Have you seen this post on Facebook?
Clicking on the link takes you to a page where you are required to “Share” the link and also fill out a survey.
Turns out the whole thing was a scam. From Yahoo Tech:
Filling out this survey generates revenue for the scammers, and in the end you won’t see any kind of video for your trouble. The morbidity of listening to a depressed man’s private last words aside, there is no evidence that such a video exists at all.
Nevertheless, it appears the video has already been shared more than 24 million times on Facebook at the time of publishing.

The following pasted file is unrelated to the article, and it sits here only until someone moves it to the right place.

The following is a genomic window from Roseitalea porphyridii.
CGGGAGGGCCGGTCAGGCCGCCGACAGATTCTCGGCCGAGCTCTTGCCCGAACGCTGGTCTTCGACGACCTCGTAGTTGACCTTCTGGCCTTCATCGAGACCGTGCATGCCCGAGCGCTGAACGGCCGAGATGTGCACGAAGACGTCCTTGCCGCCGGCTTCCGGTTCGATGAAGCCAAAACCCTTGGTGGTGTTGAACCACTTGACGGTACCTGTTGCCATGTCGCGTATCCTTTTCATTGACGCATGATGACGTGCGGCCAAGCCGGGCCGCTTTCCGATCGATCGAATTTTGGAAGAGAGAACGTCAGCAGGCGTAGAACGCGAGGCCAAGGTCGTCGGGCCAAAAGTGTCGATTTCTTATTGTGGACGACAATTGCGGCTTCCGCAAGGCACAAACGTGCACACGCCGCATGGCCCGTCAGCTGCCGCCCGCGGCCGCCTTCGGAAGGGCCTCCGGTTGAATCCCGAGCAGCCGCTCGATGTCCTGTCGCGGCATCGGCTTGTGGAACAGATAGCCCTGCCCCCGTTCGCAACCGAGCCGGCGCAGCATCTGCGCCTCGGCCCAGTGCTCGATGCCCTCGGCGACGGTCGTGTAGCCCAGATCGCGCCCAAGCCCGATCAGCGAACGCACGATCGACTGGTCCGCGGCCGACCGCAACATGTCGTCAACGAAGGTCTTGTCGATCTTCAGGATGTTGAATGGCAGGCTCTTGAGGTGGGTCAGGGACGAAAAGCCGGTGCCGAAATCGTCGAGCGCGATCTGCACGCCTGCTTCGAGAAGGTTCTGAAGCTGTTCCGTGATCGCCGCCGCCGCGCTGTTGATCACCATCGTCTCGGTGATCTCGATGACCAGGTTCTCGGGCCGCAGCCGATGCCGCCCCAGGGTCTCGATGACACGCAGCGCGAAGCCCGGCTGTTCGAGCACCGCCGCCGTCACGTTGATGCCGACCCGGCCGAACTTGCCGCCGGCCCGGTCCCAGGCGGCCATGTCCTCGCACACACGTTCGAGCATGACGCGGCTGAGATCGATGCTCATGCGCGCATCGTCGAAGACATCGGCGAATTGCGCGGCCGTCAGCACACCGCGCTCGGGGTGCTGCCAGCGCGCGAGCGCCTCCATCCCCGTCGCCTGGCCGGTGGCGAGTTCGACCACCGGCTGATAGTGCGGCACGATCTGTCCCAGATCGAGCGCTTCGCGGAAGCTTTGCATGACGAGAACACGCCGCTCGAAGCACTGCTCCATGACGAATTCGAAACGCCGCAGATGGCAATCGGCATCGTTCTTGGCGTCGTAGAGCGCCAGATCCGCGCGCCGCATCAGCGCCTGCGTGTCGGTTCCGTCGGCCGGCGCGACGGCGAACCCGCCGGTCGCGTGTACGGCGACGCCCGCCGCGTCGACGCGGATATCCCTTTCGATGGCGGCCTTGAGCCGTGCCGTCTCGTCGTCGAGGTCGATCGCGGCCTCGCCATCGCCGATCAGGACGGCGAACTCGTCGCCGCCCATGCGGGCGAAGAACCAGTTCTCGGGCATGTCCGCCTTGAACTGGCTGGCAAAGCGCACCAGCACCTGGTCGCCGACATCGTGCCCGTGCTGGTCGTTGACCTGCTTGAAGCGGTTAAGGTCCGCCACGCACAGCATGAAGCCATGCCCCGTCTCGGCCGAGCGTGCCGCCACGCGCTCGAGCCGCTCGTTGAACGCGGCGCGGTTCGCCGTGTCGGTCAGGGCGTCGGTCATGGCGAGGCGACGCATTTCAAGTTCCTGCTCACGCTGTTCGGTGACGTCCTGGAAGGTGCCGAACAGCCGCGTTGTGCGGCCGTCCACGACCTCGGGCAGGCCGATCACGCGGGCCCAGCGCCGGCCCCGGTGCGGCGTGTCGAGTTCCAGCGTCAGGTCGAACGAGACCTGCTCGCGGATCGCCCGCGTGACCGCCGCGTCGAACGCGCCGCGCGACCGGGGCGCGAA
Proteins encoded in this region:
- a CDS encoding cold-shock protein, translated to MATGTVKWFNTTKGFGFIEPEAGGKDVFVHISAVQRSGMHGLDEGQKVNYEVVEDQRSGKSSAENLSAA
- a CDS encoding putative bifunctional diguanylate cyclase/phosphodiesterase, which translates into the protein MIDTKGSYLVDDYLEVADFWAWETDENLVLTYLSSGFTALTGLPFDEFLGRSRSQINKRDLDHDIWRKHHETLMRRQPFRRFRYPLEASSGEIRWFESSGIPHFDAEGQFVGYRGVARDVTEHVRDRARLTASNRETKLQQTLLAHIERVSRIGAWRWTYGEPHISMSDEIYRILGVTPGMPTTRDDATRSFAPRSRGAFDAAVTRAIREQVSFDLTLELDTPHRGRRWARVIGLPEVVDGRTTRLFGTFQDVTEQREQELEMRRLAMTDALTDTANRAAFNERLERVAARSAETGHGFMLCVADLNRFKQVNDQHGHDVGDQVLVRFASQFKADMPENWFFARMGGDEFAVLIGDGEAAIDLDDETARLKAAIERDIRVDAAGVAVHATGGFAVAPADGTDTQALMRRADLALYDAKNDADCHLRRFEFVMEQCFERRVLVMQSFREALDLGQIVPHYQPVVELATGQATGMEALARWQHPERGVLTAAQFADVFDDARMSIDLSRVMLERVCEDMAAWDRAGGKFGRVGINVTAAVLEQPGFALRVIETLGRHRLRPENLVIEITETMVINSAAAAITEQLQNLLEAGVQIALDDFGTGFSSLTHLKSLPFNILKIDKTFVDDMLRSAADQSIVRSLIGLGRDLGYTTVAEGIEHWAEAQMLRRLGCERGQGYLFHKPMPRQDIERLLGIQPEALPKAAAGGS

The fake Robin Williams video is just another example of “social engineering,” the technical term for manipulating people into clicking malicious links. Spam like this always accompanies major news items, playing with people’s fear, interest, and morbid curiosity to generate quick cash.
“The scammers have no qualms about exploiting the death of a famous actor and comedian to earn their cash, and give no thought whatsoever to the distressed family he must have left behind,” writes security expert and blogger Graham Cluley, who identified the scam on the We Live Security blog by security company ESET.
However, it appears that one of the final videos Williams shot was for 21 year old Vivian Waller of Auckland, New Zealand, who was diagnosed with terminal cancer in January.
Meeting Williams was on her ‘bucket list’ of things to do before dying.